Drug Administration (FDA) of gene altered fish, the Center for Food and
ment, these islands have been spared
Safety (CFS), Friends of the Earth and Clean Water Action have enlisted 454
that fate. But their health has been
chefs, purchasers and restaurants in a national campaign against “frankenfish.”
damaged by frequent storms and by
Bolstered by an August National Research Council report doubting that sufficient
water-borne diseases that decimated
regulations will protect natural stocks against cross-breeding, in this case sterile
the marshy area’s once-abundant
salmon that grow twice as fast as wild salmon, the CFS led boycott takes aim at a
populations of large oysters and other
product that will not become available for consumption for at least two years.
shellfish. Now at last Virginia is
mounting a comprehensive, $1.3
AQUA Bounty Farms in Massachusetts uses a technology that inserts
million restoration and ecotourism
salmon eggs with genes, shortening the time to reach maturity from 36 months to
program. The Conservancy’s Barry
18. The FDA therefore classifies these eggs not as a food, but an animal “drug” that
Truitt, longtime manager of its
requires far more stringent testing. Potential toxic and allergic reactions will be
Virginia Coast Reserve, expressed
evaluated. Hormone balance, molecular and nutritional analyses and environmen-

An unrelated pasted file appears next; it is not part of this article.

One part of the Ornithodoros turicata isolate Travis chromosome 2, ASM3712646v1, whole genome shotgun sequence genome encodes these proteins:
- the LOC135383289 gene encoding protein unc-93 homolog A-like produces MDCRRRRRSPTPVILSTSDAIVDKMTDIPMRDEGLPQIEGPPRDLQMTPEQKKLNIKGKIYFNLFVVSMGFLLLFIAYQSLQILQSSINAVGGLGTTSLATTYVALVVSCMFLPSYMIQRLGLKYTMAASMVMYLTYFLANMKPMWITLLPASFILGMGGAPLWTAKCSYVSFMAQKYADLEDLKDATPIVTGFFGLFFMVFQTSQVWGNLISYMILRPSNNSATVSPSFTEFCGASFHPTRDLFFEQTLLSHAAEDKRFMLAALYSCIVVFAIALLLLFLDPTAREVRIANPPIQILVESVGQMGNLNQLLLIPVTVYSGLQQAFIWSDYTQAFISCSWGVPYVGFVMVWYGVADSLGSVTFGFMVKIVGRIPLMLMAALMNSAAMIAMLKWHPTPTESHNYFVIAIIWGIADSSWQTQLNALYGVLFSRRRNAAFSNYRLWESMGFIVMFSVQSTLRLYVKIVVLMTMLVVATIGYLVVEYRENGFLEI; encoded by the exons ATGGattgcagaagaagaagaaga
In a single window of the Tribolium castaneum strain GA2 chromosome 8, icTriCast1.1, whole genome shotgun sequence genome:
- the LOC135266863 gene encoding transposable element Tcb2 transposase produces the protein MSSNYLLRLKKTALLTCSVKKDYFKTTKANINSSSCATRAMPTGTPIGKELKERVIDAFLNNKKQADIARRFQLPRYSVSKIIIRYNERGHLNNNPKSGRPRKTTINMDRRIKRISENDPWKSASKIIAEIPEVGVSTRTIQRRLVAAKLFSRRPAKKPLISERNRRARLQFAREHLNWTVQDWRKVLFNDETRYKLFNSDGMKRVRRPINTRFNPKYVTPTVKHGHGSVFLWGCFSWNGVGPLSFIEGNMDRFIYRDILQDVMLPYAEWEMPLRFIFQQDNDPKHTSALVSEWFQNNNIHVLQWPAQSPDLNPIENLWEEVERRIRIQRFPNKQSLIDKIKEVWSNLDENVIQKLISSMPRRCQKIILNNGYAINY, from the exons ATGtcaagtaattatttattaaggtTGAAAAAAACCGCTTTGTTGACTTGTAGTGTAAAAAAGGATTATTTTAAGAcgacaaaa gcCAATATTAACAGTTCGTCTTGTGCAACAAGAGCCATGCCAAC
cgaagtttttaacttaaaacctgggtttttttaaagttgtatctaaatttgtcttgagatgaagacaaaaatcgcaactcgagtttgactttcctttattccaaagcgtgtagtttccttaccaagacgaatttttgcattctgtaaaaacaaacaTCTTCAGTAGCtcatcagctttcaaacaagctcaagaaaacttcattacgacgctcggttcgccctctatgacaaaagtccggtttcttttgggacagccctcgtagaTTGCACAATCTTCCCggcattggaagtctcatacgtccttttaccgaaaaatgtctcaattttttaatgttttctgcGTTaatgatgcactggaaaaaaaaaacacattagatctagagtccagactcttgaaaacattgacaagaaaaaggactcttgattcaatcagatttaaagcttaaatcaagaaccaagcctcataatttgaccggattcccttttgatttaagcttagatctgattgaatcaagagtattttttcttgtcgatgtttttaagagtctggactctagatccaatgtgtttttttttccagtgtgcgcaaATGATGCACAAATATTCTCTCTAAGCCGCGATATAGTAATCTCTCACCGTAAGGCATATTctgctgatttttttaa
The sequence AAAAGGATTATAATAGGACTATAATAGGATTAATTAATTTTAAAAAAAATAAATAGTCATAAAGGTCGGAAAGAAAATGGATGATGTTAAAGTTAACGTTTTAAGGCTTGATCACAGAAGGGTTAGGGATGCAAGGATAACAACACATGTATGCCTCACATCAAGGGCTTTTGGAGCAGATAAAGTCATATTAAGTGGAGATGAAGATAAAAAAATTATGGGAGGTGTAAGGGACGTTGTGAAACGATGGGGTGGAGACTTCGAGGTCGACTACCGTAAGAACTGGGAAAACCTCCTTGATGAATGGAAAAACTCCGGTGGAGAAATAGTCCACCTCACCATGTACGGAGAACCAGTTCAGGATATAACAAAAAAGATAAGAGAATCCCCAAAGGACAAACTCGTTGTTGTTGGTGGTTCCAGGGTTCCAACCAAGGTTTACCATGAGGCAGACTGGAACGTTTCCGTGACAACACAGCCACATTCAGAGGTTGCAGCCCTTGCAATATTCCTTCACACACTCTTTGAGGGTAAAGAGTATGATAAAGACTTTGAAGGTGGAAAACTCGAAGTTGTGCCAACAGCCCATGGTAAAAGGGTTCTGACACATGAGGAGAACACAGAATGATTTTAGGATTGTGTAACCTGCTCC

great enthusiasm about the new
tal safety approvals will also be needed. Elliot Entis, Aqua Bounty Farms presi-
program, “This is huge,” he told the
dent points out “We know more about our salmon than anyone knows about wild
species.” Says Tracie Letterman, fish program director at CFS: “If you look at the
science, it’s very dangerous and could destroy an entire population of species. This
campaign shows that consumers don’t want genetically altered fish.” Nonetheless, Report Cards
many wholesalers and food chains are waiting for clearer science to emerge prior
to passing judgement. URLs:; 2,010 miles of vegetative buffers have
been built in the Chesapeake Bay
watershed since 1996, reports the
Chesapeake Bay Foundation (CBF).
Trolling with Milk Bones The goal set for 2010 has thus been
reached 8 years early, thus prompting
Sport fishermen Tyler Savage and Brian Cook recently spotted a assertions that it had been set too low.
Staffordshire terrier in the water two miles off Block Island on a foggy day. The But more than 1 million acres of land
three-year old Boo Boo had run off chasing seagulls from owner Rachel Lemoine in the watershed still need to be
on a walk on the island’s north end and entered the water. The dog responded to preserved if another 2010 goal for the